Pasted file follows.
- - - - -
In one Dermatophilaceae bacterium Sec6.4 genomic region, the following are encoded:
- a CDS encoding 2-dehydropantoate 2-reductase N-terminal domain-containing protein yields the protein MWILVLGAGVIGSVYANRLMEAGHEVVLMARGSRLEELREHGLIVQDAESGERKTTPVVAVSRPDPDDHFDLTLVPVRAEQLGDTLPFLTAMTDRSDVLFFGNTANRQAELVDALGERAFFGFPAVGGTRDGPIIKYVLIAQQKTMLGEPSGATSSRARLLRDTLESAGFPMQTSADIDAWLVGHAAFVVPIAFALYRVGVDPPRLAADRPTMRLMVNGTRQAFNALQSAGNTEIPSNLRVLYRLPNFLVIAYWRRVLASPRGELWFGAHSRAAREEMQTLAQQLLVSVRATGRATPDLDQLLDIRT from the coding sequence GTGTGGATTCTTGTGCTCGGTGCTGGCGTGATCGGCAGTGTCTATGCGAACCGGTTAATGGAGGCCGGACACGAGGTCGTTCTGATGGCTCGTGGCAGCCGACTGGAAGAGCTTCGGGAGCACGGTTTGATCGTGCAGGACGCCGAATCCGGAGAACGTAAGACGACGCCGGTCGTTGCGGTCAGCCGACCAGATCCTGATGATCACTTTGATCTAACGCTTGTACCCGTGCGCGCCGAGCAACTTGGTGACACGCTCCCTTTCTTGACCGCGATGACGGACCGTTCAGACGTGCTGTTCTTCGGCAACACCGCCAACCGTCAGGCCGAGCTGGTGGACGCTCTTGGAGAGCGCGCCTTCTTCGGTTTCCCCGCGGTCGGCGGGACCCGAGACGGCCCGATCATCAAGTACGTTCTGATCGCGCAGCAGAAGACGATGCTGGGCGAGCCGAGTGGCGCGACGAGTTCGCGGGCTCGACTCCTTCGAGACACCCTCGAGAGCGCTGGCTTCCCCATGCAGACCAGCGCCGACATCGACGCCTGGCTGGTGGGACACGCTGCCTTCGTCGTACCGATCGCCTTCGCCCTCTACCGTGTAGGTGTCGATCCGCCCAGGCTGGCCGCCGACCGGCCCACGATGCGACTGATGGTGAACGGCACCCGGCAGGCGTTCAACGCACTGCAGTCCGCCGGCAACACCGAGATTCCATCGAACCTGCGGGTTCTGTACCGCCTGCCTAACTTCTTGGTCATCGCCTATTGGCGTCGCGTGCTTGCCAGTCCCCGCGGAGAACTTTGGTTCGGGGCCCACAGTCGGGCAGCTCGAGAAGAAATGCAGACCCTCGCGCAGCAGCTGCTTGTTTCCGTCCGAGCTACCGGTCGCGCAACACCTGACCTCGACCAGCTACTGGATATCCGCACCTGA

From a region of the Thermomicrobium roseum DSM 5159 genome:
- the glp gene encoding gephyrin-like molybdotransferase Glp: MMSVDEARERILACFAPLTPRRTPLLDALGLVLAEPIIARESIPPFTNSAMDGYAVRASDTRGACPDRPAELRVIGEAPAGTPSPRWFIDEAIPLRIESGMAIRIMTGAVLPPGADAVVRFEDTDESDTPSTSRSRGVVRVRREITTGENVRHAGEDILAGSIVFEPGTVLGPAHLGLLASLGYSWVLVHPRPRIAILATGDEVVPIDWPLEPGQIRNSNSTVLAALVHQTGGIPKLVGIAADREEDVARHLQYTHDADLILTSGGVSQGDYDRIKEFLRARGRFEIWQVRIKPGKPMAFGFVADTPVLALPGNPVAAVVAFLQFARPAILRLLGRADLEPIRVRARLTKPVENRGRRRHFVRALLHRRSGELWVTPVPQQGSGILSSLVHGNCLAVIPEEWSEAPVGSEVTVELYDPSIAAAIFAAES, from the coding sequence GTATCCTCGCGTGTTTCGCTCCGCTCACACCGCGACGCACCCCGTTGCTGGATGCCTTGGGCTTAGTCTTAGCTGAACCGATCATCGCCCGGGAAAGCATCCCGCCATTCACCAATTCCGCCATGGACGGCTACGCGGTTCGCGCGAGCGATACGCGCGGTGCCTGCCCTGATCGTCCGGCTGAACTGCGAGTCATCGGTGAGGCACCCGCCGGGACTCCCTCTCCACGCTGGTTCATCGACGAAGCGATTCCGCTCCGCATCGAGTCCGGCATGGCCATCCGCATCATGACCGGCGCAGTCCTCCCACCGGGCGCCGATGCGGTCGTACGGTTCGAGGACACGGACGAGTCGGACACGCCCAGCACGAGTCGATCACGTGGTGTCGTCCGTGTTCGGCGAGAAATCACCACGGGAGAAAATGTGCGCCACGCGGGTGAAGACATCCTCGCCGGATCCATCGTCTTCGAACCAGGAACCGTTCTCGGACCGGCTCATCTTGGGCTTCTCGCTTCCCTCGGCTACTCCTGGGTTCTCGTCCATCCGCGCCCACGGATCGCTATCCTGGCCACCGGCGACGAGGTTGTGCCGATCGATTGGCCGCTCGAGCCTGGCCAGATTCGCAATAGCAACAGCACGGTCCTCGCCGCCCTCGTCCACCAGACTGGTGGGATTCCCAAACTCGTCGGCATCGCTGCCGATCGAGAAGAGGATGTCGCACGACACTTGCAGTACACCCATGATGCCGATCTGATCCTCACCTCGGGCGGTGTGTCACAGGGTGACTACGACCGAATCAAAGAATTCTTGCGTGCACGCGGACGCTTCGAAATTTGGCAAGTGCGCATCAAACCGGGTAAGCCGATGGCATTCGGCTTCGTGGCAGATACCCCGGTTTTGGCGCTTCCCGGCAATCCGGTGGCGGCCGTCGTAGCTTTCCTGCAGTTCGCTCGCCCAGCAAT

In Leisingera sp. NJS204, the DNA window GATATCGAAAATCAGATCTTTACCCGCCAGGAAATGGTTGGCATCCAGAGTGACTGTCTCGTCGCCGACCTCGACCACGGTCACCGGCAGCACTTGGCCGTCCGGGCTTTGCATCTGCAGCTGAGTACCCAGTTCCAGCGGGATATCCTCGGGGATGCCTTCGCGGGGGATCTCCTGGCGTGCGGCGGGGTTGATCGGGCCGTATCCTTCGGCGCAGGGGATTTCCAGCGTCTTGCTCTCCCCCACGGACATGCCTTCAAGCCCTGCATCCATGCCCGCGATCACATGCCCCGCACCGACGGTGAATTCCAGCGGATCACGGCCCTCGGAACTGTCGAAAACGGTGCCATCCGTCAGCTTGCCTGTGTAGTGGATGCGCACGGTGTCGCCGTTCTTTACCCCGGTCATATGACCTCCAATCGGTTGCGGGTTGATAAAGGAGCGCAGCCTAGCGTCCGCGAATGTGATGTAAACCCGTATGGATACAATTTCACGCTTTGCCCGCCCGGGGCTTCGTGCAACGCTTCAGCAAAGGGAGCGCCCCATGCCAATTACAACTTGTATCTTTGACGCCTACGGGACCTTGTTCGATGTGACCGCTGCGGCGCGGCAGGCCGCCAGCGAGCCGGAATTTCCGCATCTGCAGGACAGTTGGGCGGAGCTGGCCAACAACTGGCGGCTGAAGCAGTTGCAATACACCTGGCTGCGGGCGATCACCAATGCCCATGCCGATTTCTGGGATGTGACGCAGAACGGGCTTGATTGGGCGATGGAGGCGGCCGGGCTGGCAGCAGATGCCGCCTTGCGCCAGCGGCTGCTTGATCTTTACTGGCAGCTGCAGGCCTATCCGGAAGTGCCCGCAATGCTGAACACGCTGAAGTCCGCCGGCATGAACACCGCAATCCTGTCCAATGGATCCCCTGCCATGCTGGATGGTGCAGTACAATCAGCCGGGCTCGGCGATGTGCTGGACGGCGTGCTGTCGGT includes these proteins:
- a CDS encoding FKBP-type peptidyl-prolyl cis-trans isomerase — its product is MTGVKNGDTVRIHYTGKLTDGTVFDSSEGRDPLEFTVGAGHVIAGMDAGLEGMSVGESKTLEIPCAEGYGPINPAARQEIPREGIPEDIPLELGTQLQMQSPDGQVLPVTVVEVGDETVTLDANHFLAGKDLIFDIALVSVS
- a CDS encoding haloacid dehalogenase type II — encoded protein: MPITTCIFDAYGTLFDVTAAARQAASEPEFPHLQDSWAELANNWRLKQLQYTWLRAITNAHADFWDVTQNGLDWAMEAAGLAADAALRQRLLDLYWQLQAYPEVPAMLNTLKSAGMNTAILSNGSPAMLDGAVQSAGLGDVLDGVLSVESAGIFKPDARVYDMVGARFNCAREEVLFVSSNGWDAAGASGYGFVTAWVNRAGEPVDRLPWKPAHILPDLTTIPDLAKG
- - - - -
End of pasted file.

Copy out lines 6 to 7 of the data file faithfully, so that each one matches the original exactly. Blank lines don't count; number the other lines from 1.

- a CDS encoding FKBP-type peptidyl-prolyl cis-trans isomerase — its product is MTGVKNGDTVRIHYTGKLTDGTVFDSSEGRDPLEFTVGAGHVIAGMDAGLEGMSVGESKTLEIPCAEGYGPINPAARQEIPREGIPEDIPLELGTQLQMQSPDGQVLPVTVVEVGDETVTLDANHFLAGKDLIFDIALVSVS
- a CDS encoding haloacid dehalogenase type II — encoded protein: MPITTCIFDAYGTLFDVTAAARQAASEPEFPHLQDSWAELANNWRLKQLQYTWLRAITNAHADFWDVTQNGLDWAMEAAGLAADAALRQRLLDLYWQLQAYPEVPAMLNTLKSAGMNTAILSNGSPAMLDGAVQSAGLGDVLDGVLSVESAGIFKPDARVYDMVGARFNCAREEVLFVSSNGWDAAGASGYGFVTAWVNRAGEPVDRLPWKPAHILPDLTTIPDLAKG